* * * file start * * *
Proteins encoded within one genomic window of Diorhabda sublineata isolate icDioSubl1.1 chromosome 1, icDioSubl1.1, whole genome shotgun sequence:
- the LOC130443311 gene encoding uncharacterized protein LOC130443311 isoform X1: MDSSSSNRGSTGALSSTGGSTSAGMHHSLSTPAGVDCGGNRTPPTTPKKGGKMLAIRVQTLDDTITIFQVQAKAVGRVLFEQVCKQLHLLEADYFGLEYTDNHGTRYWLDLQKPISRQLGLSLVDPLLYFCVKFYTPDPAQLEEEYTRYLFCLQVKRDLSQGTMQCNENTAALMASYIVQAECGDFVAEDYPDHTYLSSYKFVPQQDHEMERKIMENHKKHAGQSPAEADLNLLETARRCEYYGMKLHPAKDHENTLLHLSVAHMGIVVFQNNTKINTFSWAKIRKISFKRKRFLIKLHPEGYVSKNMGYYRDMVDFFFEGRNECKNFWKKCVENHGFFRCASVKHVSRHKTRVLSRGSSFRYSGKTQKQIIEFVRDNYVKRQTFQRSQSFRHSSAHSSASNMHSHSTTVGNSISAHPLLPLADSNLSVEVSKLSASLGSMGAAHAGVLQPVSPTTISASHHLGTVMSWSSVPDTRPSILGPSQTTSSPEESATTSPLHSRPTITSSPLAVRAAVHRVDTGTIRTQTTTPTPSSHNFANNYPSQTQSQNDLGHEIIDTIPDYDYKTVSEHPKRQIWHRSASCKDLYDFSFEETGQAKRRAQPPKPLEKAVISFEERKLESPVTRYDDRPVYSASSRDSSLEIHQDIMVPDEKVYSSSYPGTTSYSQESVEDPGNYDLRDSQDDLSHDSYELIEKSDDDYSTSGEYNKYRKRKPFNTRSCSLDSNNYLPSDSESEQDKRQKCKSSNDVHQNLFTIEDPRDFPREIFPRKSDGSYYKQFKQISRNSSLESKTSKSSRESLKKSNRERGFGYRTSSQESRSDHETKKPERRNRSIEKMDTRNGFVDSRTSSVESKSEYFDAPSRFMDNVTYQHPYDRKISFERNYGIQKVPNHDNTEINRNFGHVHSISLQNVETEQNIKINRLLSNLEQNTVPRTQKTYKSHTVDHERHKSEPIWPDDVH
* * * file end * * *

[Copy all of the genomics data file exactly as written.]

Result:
Proteins encoded within one genomic window of Diorhabda sublineata isolate icDioSubl1.1 chromosome 1, icDioSubl1.1, whole genome shotgun sequence:
- the LOC130443311 gene encoding uncharacterized protein LOC130443311 isoform X1: MDSSSSNRGSTGALSSTGGSTSAGMHHSLSTPAGVDCGGNRTPPTTPKKGGKMLAIRVQTLDDTITIFQVQAKAVGRVLFEQVCKQLHLLEADYFGLEYTDNHGTRYWLDLQKPISRQLGLSLVDPLLYFCVKFYTPDPAQLEEEYTRYLFCLQVKRDLSQGTMQCNENTAALMASYIVQAECGDFVAEDYPDHTYLSSYKFVPQQDHEMERKIMENHKKHAGQSPAEADLNLLETARRCEYYGMKLHPAKDHENTLLHLSVAHMGIVVFQNNTKINTFSWAKIRKISFKRKRFLIKLHPEGYVSKNMGYYRDMVDFFFEGRNECKNFWKKCVENHGFFRCASVKHVSRHKTRVLSRGSSFRYSGKTQKQIIEFVRDNYVKRQTFQRSQSFRHSSAHSSASNMHSHSTTVGNSISAHPLLPLADSNLSVEVSKLSASLGSMGAAHAGVLQPVSPTTISASHHLGTVMSWSSVPDTRPSILGPSQTTSSPEESATTSPLHSRPTITSSPLAVRAAVHRVDTGTIRTQTTTPTPSSHNFANNYPSQTQSQNDLGHEIIDTIPDYDYKTVSEHPKRQIWHRSASCKDLYDFSFEETGQAKRRAQPPKPLEKAVISFEERKLESPVTRYDDRPVYSASSRDSSLEIHQDIMVPDEKVYSSSYPGTTSYSQESVEDPGNYDLRDSQDDLSHDSYELIEKSDDDYSTSGEYNKYRKRKPFNTRSCSLDSNNYLPSDSESEQDKRQKCKSSNDVHQNLFTIEDPRDFPREIFPRKSDGSYYKQFKQISRNSSLESKTSKSSRESLKKSNRERGFGYRTSSQESRSDHETKKPERRNRSIEKMDTRNGFVDSRTSSVESKSEYFDAPSRFMDNVTYQHPYDRKISFERNYGIQKVPNHDNTEINRNFGHVHSISLQNVETEQNIKINRLLSNLEQNTVPRTQKTYKSHTVDHERHKSEPIWPDDVH